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V11 oil/grease the sliders or not?

Finn Bjerke

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Most likely copper based anti-seize used mainly for high temp apps ( steel studs in AL heads n such).

Good stuff, but will attract dust and dirt. 

Edited by OldFartRides
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2 hours ago, reach said:

what's a slider?

A slider is the part of a suspension that allows the rider/batteries/control board to move up and down relative to the motor/tyre. It guides the motor/tire as it moves.

Edited by Tawpie
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15 hours ago, Finn Bjerke said:

I remember reading somewhere that for sliders in V11 I should use: 

copper grease

Is that a good idea. 


Never tried it on sliders. According to Loctite, at least for Loctite's own formula, copper and graphite are suspended in grease. For open slider designs, grease is generally not recommended. It is not clear to me how copper is helping in a lubricant for low temperature applications. For myself, it would not be my first choice.

From Loctite:


Loctite LB 8008 C5-A Copper Based Anti-Seize Lubricant is an exclusive formula that suspends copper and graphite in a high-quality grease. Protects metal parts from rust, corrosion, galling and seizing at temperatures to 1800 degrees F.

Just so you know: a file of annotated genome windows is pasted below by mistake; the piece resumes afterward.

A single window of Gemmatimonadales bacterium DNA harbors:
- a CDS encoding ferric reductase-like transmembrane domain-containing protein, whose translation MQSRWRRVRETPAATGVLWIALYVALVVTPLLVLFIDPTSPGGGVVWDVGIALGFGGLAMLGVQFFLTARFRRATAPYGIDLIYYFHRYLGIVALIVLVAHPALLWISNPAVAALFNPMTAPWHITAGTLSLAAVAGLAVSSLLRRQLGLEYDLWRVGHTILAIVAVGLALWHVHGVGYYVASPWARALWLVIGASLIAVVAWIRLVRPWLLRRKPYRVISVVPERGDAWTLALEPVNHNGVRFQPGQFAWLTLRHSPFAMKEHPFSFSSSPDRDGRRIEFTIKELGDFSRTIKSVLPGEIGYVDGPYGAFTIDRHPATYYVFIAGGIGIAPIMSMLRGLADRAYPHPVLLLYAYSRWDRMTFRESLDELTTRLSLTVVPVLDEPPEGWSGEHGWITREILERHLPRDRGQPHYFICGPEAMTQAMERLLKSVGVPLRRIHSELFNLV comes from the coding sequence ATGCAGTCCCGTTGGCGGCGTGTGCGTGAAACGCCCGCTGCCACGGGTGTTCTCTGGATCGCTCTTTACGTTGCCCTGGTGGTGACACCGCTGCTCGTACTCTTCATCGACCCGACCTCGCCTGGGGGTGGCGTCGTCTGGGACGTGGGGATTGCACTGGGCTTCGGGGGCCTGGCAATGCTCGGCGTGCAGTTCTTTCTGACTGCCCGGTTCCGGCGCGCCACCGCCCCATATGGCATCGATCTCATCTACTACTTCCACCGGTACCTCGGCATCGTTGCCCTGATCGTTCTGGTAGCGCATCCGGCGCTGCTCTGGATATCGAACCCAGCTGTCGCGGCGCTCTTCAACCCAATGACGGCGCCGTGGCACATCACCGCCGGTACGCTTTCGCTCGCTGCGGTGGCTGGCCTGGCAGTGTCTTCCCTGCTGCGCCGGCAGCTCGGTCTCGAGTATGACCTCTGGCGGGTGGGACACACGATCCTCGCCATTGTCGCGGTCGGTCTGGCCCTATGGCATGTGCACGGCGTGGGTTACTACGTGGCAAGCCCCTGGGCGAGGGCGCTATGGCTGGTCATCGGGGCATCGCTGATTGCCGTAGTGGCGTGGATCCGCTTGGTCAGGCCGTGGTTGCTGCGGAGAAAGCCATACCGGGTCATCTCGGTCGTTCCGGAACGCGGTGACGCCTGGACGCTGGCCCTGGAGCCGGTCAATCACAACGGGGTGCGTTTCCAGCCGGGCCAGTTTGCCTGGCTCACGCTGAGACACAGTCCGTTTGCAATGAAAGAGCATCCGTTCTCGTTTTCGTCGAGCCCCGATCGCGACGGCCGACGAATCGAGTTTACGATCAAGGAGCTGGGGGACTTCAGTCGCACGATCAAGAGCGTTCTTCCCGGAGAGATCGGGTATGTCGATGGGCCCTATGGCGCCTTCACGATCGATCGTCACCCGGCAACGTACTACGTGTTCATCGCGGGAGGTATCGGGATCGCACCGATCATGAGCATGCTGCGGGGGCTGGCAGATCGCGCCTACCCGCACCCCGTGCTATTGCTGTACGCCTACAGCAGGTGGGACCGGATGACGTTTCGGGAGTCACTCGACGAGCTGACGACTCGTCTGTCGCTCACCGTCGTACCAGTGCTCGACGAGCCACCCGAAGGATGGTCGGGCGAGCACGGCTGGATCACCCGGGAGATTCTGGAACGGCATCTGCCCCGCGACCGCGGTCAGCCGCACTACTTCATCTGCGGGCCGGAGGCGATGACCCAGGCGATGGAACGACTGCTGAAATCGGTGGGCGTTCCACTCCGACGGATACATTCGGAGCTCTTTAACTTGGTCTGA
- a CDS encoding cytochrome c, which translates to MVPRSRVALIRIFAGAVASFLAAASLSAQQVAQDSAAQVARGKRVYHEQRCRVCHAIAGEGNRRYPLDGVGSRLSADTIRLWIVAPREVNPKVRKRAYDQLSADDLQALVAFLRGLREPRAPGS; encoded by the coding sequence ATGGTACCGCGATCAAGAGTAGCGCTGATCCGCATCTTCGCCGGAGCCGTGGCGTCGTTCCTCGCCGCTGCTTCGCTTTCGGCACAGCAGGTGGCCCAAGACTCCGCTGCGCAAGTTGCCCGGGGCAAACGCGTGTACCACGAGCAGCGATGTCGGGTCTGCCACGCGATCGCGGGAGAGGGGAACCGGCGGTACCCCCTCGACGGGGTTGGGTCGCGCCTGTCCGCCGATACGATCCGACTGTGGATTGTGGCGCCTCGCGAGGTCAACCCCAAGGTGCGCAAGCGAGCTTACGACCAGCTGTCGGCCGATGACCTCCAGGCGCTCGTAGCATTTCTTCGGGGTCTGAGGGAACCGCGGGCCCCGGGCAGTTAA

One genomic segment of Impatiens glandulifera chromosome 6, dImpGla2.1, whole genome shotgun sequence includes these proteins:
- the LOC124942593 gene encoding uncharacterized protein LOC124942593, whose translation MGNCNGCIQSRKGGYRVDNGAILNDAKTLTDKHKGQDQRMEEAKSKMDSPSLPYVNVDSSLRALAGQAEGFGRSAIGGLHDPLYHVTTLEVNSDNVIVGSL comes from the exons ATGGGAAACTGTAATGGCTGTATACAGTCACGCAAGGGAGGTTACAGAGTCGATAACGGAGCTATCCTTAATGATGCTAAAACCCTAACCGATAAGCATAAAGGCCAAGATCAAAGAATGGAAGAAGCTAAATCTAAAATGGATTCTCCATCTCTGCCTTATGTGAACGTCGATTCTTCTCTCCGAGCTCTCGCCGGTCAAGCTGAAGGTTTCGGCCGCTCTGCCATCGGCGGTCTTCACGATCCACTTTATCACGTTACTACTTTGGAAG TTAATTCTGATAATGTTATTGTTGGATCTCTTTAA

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All normal grease will just bind dust and grit from the road which will turn it from a lubricant into an abrasive paste in a short time. Try teflon based dry lube products, liek they are offered for motorcycle chains that are run in the desert or similar stuff.

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Inmotion has said that the rails do not require any lubrication, but we know that moving parts need grease, so that's not a bad idea at all. Adding grease makes the suspension smoother and extends the life of the parts.

Before you do anything, you should wipe/clean the exposed suspension rails and make sure that they are completely dry. Try not to push any dirt into the sliders, you should only wipe downwards to avoid that.

Dry PTFE (Teflon) spray is the best option. PTFE is available in two options: wet and dry. Make sure it is dry as if the surfaces remain wet, it will gather dust and sand, which is a very bad situation. Dust and sand will break the suspension parts.

Here are some examples of correct product:




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On 4/28/2022 at 7:54 PM, Wolverine said:

Dry PTFE (Teflon) spray is the best option.

Vertical surfaces are tricky to dry lubricate. Dry PTFE powder will easily fall off. Graphite can corrode aluminum parts with street salt. My choice would be the MoS2. It is slick, sticky and messy. A thin layer wouldn't probably gather too much dirt.

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